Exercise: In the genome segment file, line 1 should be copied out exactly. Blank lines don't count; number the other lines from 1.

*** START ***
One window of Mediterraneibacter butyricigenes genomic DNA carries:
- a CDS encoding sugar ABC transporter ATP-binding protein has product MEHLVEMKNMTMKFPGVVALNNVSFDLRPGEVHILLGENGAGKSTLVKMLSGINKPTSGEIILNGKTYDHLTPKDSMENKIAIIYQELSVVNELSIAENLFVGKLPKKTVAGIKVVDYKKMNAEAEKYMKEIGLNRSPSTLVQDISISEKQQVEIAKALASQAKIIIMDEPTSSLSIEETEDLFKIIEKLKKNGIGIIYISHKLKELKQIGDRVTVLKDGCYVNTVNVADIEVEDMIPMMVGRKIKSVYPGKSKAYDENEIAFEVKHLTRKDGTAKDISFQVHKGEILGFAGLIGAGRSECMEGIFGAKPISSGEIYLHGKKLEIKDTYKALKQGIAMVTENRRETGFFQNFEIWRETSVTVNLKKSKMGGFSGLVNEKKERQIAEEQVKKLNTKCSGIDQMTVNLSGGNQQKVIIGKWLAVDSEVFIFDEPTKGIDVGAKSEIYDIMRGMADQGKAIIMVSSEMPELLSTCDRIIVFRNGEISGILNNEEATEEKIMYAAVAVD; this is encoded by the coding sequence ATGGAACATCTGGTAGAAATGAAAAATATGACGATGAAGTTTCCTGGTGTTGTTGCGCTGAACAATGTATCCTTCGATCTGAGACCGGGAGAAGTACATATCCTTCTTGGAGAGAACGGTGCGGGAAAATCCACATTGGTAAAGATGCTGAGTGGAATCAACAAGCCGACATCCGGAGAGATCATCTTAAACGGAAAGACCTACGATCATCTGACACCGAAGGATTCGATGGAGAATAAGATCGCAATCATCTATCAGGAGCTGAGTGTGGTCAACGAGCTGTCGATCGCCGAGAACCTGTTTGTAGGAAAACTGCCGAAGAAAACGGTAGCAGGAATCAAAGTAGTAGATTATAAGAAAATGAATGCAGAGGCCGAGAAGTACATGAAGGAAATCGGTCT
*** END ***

One window of Mediterraneibacter butyricigenes genomic DNA carries: